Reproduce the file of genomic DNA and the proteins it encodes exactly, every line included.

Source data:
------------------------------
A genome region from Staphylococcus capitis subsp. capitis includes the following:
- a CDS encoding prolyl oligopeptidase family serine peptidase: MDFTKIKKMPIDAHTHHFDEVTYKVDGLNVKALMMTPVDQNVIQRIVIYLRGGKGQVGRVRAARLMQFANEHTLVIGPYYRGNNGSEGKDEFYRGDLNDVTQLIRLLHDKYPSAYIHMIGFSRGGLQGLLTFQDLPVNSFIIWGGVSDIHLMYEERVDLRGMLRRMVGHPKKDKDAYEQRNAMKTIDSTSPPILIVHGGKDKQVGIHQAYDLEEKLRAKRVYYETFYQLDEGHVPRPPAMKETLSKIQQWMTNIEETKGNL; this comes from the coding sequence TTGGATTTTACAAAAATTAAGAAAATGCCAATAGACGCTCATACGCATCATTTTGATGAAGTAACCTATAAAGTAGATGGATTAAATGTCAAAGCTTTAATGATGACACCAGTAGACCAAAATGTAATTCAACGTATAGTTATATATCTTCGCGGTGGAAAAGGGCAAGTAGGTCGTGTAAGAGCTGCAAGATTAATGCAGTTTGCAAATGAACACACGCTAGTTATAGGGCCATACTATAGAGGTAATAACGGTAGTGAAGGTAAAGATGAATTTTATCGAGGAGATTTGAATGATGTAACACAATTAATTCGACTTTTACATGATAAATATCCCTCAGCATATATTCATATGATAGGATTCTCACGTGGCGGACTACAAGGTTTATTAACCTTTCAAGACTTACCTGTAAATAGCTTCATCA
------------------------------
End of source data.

A genome region from Staphylococcus capitis subsp. capitis includes the following:
- a CDS encoding prolyl oligopeptidase family serine peptidase: MDFTKIKKMPIDAHTHHFDEVTYKVDGLNVKALMMTPVDQNVIQRIVIYLRGGKGQVGRVRAARLMQFANEHTLVIGPYYRGNNGSEGKDEFYRGDLNDVTQLIRLLHDKYPSAYIHMIGFSRGGLQGLLTFQDLPVNSFIIWGGVSDIHLMYEERVDLRGMLRRMVGHPKKDKDAYEQRNAMKTIDSTSPPILIVHGGKDKQVGIHQAYDLEEKLRAKRVYYETFYQLDEGHVPRPPAMKETLSKIQQWMTNIEETKGNL; this comes from the coding sequence TTGGATTTTACAAAAATTAAGAAAATGCCAATAGACGCTCATACGCATCATTTTGATGAAGTAACCTATAAAGTAGATGGATTAAATGTCAAAGCTTTAATGATGACACCAGTAGACCAAAATGTAATTCAACGTATAGTTATATATCTTCGCGGTGGAAAAGGGCAAGTAGGTCGTGTAAGAGCTGCAAGATTAATGCAGTTTGCAAATGAACACACGCTAGTTATAGGGCCATACTATAGAGGTAATAACGGTAGTGAAGGTAAAGATGAATTTTATCGAGGAGATTTGAATGATGTAACACAATTAATTCGACTTTTACATGATAAATATCCCTCAGCATATATTCATATGATAGGATTCTCACGTGGCGGACTACAAGGTTTATTAACCTTTCAAGACTTACCTGTAAATAGCTTCATCA